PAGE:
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dc.contributor.authorCruddas, Sarah
dc.contributor.authorGilbert, Paul
dc.contributor.authorMcEwan, Kirsten
dc.date.accessioned2018-07-30T09:23:03Z
dc.date.available2018-07-30T09:23:03Z
dc.date.issued2012-03
dc.identifier.citationCruddas, S. et al (2012) 'The relationship between self-concealment and disclosure, early experiences, attachement, and social comparison.', International Journal of Cognitive Therapy, Vol. 5, No. 1, pp. 28-37.en
dc.identifier.issn19371209
dc.identifier.doi10.1521/ijct.2012.5.1.28
dc.identifier.urihttp://hdl.handle.net/10545/622852
dc.description.abstractTalking therapies rely on the client being able to reveal their inner feelings and thoughts; however, some people find this type of disclosure very difficult. Given the potential therapeutic disruptive effects of problems in self-disclosure and selfconcealment, this study set out to explore the associations between self-concealment, self-disclosure, early life experiences, attachment style, social comparison, and psychopathology in 92 students. Results show that self-concealment and fear of self-disclosure are related to negative social comparison (feeling inferior), depression, and anxiety. Fear of disclosure is more strongly related to depression, anxiety, and stress than self-concealment. Mediator analysis revealed recalling having to act submissively in childhood is associated with insecure adult attachment and this in turn predicts fear of disclosure. A second mediator analysis revealed that insecure adult attachment is associated with fear of disclosure and this in turn predicts depression.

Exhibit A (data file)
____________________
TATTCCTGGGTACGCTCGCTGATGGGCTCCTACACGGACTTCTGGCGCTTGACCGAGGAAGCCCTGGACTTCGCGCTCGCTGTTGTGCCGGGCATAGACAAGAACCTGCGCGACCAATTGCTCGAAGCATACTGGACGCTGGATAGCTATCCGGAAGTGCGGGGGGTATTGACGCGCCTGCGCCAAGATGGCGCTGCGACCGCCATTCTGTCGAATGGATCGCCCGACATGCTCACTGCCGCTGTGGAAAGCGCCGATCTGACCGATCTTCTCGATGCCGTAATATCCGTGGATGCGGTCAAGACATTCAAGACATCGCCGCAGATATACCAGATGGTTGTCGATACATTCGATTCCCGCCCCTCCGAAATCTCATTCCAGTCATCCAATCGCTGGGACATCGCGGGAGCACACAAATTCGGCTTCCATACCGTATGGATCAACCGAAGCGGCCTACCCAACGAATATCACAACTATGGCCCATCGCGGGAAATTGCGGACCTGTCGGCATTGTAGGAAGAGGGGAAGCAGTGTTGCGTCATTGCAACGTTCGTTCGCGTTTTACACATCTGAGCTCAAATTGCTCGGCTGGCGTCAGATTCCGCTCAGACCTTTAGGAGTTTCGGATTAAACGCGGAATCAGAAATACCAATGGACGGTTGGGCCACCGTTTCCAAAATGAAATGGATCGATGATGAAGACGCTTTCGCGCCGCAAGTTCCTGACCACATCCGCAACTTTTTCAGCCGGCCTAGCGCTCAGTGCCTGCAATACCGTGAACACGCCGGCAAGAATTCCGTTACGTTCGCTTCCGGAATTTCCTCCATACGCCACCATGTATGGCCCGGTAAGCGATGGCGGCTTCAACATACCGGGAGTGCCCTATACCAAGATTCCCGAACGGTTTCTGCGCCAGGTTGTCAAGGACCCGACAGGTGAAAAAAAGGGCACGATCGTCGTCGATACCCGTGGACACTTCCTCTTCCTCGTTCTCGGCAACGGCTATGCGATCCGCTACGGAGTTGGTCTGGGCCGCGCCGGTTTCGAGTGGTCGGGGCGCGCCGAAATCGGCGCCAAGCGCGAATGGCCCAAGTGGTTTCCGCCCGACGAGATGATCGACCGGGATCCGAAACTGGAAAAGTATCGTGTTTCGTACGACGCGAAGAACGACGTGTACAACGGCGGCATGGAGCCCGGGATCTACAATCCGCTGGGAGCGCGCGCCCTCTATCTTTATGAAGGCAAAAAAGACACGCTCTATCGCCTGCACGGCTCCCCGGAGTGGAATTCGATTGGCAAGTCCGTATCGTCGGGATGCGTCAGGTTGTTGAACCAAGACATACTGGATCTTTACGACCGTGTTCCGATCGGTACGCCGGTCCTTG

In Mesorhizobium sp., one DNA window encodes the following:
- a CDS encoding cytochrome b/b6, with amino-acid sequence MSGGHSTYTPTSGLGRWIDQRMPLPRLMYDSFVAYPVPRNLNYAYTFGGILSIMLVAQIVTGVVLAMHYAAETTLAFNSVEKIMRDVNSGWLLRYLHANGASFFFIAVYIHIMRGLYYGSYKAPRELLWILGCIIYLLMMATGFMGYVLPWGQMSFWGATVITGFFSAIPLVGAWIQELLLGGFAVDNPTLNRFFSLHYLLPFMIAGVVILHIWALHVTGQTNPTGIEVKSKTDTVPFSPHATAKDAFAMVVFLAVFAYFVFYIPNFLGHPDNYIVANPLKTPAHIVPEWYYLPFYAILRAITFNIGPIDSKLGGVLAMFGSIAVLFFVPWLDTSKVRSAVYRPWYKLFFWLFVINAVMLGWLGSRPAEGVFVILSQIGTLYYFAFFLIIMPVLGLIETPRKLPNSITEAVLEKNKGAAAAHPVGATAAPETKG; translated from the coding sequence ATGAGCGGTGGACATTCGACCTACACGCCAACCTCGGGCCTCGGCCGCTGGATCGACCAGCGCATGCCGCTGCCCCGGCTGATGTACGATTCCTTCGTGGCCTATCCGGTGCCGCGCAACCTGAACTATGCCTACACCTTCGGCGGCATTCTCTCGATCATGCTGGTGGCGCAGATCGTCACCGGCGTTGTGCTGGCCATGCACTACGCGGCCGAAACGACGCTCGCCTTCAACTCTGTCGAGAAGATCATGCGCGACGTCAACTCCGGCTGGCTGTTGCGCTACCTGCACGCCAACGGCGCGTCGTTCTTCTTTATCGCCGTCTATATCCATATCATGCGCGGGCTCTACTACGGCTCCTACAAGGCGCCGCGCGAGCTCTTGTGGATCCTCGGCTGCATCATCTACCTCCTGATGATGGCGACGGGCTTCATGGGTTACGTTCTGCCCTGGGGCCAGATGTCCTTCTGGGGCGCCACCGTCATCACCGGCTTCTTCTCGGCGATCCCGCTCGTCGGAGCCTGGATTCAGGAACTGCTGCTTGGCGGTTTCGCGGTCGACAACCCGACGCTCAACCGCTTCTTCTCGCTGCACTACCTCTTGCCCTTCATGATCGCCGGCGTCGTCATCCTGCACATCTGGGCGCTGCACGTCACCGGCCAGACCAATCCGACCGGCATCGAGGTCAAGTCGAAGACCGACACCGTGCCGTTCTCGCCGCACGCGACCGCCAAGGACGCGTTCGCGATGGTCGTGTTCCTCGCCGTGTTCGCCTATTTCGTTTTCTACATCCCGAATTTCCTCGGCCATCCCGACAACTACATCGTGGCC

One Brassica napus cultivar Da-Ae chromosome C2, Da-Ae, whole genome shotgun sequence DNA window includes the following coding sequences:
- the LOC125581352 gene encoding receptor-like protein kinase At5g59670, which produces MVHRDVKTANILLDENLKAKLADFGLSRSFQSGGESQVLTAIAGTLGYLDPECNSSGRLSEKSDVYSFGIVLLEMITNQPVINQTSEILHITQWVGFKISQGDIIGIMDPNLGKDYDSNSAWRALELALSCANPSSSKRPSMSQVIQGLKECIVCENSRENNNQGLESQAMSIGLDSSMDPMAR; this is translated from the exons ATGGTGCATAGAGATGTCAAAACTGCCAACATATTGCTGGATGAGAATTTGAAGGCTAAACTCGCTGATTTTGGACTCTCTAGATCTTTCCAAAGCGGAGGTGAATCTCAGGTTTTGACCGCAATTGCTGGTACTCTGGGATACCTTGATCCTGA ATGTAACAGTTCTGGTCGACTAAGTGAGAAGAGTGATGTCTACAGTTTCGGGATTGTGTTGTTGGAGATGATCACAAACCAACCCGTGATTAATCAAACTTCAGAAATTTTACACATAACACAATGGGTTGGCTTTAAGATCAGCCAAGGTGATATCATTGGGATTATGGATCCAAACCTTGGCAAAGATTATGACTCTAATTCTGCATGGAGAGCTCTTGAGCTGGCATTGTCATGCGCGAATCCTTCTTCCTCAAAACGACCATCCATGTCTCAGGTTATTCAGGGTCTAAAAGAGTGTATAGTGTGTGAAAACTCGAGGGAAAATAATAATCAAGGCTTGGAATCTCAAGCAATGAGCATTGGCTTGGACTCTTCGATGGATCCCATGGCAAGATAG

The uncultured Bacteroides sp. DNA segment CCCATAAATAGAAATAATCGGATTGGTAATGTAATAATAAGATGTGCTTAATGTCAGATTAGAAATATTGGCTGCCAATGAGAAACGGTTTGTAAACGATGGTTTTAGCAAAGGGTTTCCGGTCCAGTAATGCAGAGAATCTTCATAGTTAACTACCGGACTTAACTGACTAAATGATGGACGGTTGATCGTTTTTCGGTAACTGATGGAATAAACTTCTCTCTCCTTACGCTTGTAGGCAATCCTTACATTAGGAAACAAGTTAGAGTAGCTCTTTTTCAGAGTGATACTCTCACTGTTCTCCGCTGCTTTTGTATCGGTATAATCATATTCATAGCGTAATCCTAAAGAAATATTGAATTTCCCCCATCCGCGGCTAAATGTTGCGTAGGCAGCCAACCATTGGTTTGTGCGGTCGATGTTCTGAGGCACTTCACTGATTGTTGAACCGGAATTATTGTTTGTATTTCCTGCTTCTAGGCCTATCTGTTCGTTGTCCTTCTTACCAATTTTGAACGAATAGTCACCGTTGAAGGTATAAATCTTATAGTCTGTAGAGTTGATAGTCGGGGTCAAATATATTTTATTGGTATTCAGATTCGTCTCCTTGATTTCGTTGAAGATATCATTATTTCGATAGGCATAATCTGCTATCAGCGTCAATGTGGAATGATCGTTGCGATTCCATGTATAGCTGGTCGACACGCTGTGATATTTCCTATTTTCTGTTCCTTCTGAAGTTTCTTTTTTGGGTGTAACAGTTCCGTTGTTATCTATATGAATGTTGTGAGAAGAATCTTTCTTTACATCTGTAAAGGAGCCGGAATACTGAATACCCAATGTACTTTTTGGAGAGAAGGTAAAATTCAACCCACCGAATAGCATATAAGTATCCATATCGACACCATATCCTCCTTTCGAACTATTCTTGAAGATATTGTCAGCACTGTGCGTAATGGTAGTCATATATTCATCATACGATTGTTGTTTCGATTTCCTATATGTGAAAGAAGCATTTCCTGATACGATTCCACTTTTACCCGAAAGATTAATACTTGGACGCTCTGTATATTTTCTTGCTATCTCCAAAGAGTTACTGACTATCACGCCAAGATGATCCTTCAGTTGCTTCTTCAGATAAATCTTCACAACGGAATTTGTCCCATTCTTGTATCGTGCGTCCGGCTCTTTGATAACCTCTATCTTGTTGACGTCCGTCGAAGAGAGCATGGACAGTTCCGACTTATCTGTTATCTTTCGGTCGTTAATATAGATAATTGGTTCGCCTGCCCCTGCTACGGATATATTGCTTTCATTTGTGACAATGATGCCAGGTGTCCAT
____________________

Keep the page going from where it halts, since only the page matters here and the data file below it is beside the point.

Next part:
dc.description.sponsorshipMental Health Research Uniten
dc.language.isoenen
dc.publisherGuildford Pressen
dc.relation.urlhttps://guilfordjournals.com/doi/10.1521/ijct.2012.5.1.28en
dc.rights.urihttp://creativecommons.org/licenses/by/4.0/*
dc.subjectSelf concealmenten
dc.subjectChildhooden
dc.subjectSocial comparisonen
dc.subjectAttachmenten
dc.subjectPsychopathologyen
dc.titleThe relationship between self-concealment and disclosure, early experiences, attachement, and social comparison.en
dc.typeArticleen
dc.contributor.departmentUniversity of Derbyen
dc.contributor.departmentKingsway Hospitalen
dc.identifier.journalInternational Journal of Cognitive Therapyen
html.description.abstractTalking therapies rely on the client being able to reveal their inner feelings and thoughts; however, some people find this type of disclosure very difficult. Given the potential therapeutic disruptive effects of problems in self-disclosure and selfconcealment, this study set out to explore the associations between self-concealment, self-disclosure, early life experiences, attachment style, social comparison, and psychopathology in 92 students. Results show that self-concealment and fear of self-disclosure are related to negative social comparison (feeling inferior), depression, and anxiety. Fear of disclosure is more strongly related to depression, anxiety, and stress than self-concealment. Mediator analysis revealed recalling having to act submissively in childhood is associated with insecure adult attachment and this in turn predicts fear of disclosure. A second mediator analysis revealed that insecure adult attachment is associated with fear of disclosure and this in turn predicts depression.


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